If you are alone, consider becoming a volunteer. Helping others through the holidays can often dispel the feeling of loneliness and help you recognize the blessings in your own life. Put up a small tree in your room and each time you walk by it write down something you are thankful for then hang that on your tree. It may be a good childhood, having food for dinner that day, having a job to go to, having a friend, good health, your pet, a trip you really enjoyed. Being grateful for what you have and focusing on that rather than upon what you don’t have, will help combat feelings of depression. Try to take positive action – perhaps go Caroling with a local church, or head to the Humane Society to pet some cats, or make a few cards to drop off at a nursing home. View this time of year as an opportunity to engage in acts of loving kindness, and generosity. When, you see the guy with the sign asking for a dollar, give him two. You never know how much you may lift your own spirit in doing so.

Moderation: Overindulgence can lead to accidents and holiday visits to the ER. So indulge in a treat, but try to focus on fruits and vegetables so you maintain your health. If you enjoy a glass of wine, please do. But, be careful not to drink to numb pain or reduce anxiety. Drinking excessively is detrimental to your body, can contribute to sleeping problems, and can lead to fatigue and irritability.

Exercise is a boon. It promotes both physical and mental health. So, try to park your car as far from the mall and you can and walk the extra distance. Participate in an after dinner dance contest and you’ll not only feel more energized but also boost your mood.

Relax: Remember that a holiday is a day of festivity when no work is done. So, try to cook ahead of time, order in, or go out for dinner. Skip the China and indulge in paper plates. Avoid the urge to answer emails or to ‘get caught up’ on work or homework. Instead, give yourself permission to relax.

According to the National Institute of Health Christmas is a time when American’s experience a high incidence of depression and both hospitals and police report high rates of suicide attempts and suicidal deaths. Part of this may be attributed to the fact that the decrease in light during winter increases the indicidence of Seasonal Affective Disorder. Part of the problem is that we set unrealistic expectations expecting a flawless holiday and then becoming depressed when are expectations are not met. Some people find Christmas hard because they are uncomfortable with social gatherings, others feel lonely or are saddened by the loss of employment or ongoing financial struggles. Regardless of the cause, depression can be serious and if the suggestions above don’t help, seek out professional help.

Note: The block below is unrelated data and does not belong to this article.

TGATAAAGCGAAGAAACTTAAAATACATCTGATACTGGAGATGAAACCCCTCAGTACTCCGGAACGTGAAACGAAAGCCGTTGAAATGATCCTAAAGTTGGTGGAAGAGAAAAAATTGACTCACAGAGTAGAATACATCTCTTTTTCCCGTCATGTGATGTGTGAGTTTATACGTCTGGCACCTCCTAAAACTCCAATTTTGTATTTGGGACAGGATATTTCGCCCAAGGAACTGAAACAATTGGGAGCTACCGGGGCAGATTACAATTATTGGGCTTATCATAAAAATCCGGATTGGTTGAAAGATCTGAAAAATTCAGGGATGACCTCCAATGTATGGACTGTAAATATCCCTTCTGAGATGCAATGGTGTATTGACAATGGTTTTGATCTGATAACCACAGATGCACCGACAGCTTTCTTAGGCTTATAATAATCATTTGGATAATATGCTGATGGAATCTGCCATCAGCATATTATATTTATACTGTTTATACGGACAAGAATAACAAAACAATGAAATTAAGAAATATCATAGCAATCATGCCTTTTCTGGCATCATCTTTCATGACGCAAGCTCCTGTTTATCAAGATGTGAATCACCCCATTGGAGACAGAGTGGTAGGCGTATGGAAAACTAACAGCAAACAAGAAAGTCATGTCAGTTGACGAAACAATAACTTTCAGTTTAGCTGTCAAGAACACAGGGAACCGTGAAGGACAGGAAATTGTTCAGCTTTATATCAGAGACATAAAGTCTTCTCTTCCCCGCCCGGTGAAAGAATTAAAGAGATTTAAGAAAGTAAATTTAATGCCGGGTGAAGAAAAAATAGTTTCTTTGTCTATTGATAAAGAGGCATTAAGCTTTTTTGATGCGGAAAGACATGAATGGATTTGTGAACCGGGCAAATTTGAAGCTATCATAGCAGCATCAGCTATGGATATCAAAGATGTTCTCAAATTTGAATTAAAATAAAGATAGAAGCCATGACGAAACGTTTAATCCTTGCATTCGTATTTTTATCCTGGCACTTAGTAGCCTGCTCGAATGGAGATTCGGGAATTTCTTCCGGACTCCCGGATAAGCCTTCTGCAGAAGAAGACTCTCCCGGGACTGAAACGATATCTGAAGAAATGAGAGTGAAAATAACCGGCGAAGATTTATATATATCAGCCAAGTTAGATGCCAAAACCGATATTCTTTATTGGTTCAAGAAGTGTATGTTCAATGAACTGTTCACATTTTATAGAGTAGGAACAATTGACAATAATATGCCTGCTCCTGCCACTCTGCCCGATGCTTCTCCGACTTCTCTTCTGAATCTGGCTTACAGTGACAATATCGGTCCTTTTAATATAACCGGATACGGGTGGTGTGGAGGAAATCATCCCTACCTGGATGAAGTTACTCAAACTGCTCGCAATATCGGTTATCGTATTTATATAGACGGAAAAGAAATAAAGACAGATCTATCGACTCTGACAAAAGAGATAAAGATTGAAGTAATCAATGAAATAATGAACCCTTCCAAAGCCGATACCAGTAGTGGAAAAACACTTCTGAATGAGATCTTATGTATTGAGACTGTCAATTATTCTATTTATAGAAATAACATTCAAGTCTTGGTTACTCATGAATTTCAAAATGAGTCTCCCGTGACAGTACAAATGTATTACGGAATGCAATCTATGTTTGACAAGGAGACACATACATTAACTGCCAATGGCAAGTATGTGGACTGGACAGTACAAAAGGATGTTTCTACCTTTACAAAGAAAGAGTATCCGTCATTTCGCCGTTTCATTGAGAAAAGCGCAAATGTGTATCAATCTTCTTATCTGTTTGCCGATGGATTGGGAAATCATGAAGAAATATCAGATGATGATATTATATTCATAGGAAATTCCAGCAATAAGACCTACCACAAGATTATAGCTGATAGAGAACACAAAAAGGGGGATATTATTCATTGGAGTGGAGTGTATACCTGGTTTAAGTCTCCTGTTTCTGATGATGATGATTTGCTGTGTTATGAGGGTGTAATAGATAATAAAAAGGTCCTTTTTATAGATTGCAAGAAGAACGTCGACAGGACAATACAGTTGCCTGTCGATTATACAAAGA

Most regions have psychologists locally who can assist you. But, if you don’t , go online and seek some help. One good resource for this is: https://www.online-therapy.com/

Meanwhile, post yourself a daily stress prevent checklist:

I exercised for at least 1t minutes today.

I ate well without overindulgence and with dieting.

I showed compassion for myself and others

I took 15 minutes by myself just to relax, listen to music, breath slowly or soak in the tub

I laughed, watched a comedy, read some jokes, or hung out with upbeat people.

I did the most important things first today and didn’t sweat the rest.

Presented as a Community Service

By Susan L. Crum,Ph.D.

Licensed Psychologist

863-402-2222

Tips for Dealing with Trying Teens

Posted by cfln4646 on November 14, 2013 at 9:25 AM Comments comments (0)

Tips for dealing with Trying Teens

Sometimes we look at our teenagers and wonder where that child went, the one who loved, adored and obeyed us. Their smart remarks, failure to do the things we believe are important combined with the fact that the suddenly know everything and we nothing, can make parenting a teen challenging to say the least. So, here are some tips to help you cope with this challenge.

Begin by asking what they want. Then, try to negotiate a win/win solution. For instance, your sixteen year old wants a later curfew than you feel comfortable with, you might negotiate a “call-in time” at your preferred curfew time and add thirty to sixty minutes. Or, you might agree to a later curfew only for special events. This lets your teen feel listen to and valued, and lets you worry less. The important factor is to keep the lines of communication open. This means listening more than you talk. Listen to find out what is important to your teen. Listen to find out who the respect and who is influencing them. Listen to understand their feelings. Listen to show respect for them.

If you have raised your teen well, they have a good sense of right and wrong. So, when setting ground rules, you might ask them to write down what they feel is reasonable. You may be surprised to find you are very comfortable with what they develop. If not, you can begin the process of negotiation to move the limits in a direction your feel are more acceptable. Make certain, however, that you are setting limits based upon helping your teen develop important values and upon protecting their safety; not simply based upon what your parents did or the fact that you are the one in control.